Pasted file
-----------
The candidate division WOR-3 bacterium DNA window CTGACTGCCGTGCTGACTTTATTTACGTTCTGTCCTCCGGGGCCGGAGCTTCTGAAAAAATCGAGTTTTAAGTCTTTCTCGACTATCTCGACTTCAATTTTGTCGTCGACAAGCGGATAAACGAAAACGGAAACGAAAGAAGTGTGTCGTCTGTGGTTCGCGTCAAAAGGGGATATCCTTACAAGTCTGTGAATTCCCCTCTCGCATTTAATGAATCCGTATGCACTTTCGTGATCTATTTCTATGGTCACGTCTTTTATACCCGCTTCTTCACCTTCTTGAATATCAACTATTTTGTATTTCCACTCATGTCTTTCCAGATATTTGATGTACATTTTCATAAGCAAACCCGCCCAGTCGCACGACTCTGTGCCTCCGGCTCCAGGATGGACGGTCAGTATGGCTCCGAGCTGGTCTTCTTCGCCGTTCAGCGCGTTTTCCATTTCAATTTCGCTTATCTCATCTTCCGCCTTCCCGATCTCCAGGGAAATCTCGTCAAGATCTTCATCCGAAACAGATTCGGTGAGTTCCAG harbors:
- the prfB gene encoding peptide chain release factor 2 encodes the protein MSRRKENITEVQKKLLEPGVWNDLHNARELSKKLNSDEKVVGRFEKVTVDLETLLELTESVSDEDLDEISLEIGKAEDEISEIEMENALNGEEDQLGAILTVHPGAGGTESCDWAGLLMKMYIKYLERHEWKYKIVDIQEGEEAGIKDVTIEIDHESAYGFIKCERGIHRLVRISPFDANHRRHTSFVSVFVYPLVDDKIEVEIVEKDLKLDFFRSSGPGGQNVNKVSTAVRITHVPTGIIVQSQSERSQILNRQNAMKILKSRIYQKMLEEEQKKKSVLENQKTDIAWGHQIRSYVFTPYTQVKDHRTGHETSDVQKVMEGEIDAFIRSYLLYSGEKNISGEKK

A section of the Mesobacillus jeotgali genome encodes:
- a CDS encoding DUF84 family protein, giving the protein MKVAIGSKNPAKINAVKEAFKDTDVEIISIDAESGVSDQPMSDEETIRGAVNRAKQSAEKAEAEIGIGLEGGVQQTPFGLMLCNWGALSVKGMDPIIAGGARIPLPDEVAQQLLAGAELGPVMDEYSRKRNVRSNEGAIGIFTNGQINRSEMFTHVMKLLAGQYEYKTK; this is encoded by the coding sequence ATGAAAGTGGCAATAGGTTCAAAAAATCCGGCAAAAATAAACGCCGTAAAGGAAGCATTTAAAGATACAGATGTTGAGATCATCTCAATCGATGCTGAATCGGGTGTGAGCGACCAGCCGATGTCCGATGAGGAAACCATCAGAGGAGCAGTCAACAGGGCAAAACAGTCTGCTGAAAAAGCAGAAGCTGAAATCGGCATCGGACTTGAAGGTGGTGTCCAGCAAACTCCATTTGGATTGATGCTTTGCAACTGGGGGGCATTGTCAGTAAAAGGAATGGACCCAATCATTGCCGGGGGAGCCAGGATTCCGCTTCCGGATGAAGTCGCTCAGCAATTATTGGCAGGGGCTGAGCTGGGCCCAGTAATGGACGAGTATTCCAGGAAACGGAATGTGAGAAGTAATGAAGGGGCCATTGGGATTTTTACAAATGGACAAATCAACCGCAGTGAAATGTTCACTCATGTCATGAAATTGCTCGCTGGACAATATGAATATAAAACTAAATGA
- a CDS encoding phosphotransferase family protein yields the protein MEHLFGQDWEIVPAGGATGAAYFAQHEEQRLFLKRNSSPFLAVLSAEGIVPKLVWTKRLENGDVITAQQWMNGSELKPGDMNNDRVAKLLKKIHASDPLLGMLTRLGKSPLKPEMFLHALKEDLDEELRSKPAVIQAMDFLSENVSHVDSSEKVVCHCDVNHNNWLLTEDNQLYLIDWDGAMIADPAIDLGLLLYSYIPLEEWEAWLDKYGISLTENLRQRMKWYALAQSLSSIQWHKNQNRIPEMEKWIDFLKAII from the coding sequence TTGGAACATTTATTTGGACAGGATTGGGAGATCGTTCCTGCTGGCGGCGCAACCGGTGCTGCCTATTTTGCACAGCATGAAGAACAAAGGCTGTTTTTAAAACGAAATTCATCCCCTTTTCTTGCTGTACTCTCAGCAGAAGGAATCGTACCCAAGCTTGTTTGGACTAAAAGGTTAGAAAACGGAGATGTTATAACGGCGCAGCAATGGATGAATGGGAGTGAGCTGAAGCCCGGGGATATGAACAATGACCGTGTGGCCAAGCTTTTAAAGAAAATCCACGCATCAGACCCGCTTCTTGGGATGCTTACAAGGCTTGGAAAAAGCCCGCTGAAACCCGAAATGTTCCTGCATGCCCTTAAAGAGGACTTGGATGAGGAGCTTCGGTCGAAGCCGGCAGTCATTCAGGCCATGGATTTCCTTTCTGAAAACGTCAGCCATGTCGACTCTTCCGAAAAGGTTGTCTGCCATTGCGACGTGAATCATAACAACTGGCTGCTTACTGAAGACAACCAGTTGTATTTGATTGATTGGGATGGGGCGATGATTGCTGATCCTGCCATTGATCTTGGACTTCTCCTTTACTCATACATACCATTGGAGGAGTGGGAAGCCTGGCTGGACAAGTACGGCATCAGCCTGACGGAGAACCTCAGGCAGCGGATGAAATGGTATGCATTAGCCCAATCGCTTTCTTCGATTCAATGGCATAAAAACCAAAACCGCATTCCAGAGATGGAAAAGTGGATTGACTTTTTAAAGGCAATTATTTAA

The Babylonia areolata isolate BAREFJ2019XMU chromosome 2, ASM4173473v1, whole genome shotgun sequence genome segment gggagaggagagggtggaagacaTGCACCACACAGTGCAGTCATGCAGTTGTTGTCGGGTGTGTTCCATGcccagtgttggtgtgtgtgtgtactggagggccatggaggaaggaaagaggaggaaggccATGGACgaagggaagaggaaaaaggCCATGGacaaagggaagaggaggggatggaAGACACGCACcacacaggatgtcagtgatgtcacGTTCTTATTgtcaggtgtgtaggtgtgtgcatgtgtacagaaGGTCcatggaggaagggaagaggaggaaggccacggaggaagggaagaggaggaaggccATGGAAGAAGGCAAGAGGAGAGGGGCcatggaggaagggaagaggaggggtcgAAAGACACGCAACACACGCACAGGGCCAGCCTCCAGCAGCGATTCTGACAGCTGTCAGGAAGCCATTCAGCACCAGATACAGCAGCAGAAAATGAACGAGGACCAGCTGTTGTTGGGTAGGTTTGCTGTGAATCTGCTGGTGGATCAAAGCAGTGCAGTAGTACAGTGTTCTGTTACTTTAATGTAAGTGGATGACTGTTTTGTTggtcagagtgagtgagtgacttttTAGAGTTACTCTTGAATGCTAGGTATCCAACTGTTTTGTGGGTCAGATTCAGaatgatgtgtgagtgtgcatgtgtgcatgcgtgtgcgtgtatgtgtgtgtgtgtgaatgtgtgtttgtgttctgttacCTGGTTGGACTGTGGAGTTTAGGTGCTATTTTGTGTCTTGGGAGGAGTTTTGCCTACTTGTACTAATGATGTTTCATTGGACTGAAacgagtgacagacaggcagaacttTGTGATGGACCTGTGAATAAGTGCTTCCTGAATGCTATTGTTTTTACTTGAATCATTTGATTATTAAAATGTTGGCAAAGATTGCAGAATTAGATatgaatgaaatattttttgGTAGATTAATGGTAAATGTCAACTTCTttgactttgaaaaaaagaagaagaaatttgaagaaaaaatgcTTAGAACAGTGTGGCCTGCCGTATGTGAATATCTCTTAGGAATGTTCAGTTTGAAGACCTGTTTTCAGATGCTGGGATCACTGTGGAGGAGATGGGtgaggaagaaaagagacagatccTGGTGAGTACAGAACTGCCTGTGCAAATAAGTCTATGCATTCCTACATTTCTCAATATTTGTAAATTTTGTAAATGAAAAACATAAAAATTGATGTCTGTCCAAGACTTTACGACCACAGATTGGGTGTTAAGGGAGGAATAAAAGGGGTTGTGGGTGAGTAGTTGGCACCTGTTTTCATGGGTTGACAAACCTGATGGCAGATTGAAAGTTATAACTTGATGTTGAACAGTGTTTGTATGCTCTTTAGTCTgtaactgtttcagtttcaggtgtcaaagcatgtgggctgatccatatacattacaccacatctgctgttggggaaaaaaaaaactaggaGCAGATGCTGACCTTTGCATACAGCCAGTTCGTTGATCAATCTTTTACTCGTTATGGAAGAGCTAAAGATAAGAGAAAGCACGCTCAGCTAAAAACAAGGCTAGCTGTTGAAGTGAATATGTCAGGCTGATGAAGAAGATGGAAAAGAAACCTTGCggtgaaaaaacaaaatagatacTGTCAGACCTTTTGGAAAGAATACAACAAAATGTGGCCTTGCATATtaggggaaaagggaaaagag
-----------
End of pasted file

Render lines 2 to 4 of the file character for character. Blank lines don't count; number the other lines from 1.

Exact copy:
- the prfB gene encoding peptide chain release factor 2 encodes the protein MSRRKENITEVQKKLLEPGVWNDLHNARELSKKLNSDEKVVGRFEKVTVDLETLLELTESVSDEDLDEISLEIGKAEDEISEIEMENALNGEEDQLGAILTVHPGAGGTESCDWAGLLMKMYIKYLERHEWKYKIVDIQEGEEAGIKDVTIEIDHESAYGFIKCERGIHRLVRISPFDANHRRHTSFVSVFVYPLVDDKIEVEIVEKDLKLDFFRSSGPGGQNVNKVSTAVRITHVPTGIIVQSQSERSQILNRQNAMKILKSRIYQKMLEEEQKKKSVLENQKTDIAWGHQIRSYVFTPYTQVKDHRTGHETSDVQKVMEGEIDAFIRSYLLYSGEKNISGEKK

A section of the Mesobacillus jeotgali genome encodes:
- a CDS encoding DUF84 family protein, giving the protein MKVAIGSKNPAKINAVKEAFKDTDVEIISIDAESGVSDQPMSDEETIRGAVNRAKQSAEKAEAEIGIGLEGGVQQTPFGLMLCNWGALSVKGMDPIIAGGARIPLPDEVAQQLLAGAELGPVMDEYSRKRNVRSNEGAIGIFTNGQINRSEMFTHVMKLLAGQYEYKTK; this is encoded by the coding sequence ATGAAAGTGGCAATAGGTTCAAAAAATCCGGCAAAAATAAACGCCGTAAAGGAAGCATTTAAAGATACAGATGTTGAGATCATCTCAATCGATGCTGAATCGGGTGTGAGCGACCAGCCGATGTCCGATGAGGAAACCATCAGAGGAGCAGTCAACAGGGCAAAACAGTCTGCTGAAAAAGCAGAAGCTGAAATCGGCATCGGACTTGAAGGTGGTGTCCAGCAAACTCCATTTGGATTGATGCTTTGCAACTGGGGGGCATTGTCAGTAAAAGGAATGGACCCAATCATTGCCGGGGGAGCCAGGATTCCGCTTCCGGATGAAGTCGCTCAGCAATTATTGGCAGGGGCTGAGCTGGGCCCAGTAATGGACGAGTATTCCAGGAAACGGAATGTGAGAAGTAATGAAGGGGCCATTGGGATTTTTACAAATGGACAAATCAACCGCAGTGAAATGTTCACTCATGTCATGAAATTGCTCGCTGGACAATATGAATATAAAACTAAATGA